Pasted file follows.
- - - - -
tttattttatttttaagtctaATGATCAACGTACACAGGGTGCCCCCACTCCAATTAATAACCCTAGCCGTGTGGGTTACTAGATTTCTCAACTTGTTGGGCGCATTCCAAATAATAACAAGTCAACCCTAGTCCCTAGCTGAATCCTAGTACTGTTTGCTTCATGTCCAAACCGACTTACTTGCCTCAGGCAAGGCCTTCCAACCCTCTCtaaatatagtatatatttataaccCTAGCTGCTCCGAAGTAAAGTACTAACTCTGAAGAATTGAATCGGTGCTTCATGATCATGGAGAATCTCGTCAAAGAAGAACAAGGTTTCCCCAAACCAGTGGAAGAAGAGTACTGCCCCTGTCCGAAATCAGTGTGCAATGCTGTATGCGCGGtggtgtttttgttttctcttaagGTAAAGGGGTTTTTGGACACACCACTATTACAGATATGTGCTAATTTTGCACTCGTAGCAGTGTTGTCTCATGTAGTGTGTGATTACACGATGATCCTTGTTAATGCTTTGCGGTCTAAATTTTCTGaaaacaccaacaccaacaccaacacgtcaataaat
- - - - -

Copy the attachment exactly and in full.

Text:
tttattttatttttaagtctaATGATCAACGTACACAGGGTGCCCCCACTCCAATTAATAACCCTAGCCGTGTGGGTTACTAGATTTCTCAACTTGTTGGGCGCATTCCAAATAATAACAAGTCAACCCTAGTCCCTAGCTGAATCCTAGTACTGTTTGCTTCATGTCCAAACCGACTTACTTGCCTCAGGCAAGGCCTTCCAACCCTCTCtaaatatagtatatatttataaccCTAGCTGCTCCGAAGTAAAGTACTAACTCTGAAGAATTGAATCGGTGCTTCATGATCATGGAGAATCTCGTCAAAGAAGAACAAGGTTTCCCCAAACCAGTGGAAGAAGAGTACTGCCCCTGTCCGAAATCAGTGTGCAATGCTGTATGCGCGGtggtgtttttgttttctcttaagGTAAAGGGGTTTTTGGACACACCACTATTACAGATATGTGCTAATTTTGCACTCGTAGCAGTGTTGTCTCATGTAGTGTGTGATTACACGATGATCCTTGTTAATGCTTTGCGGTCTAAATTTTCTGaaaacaccaacaccaacaccaacacgtcaataaat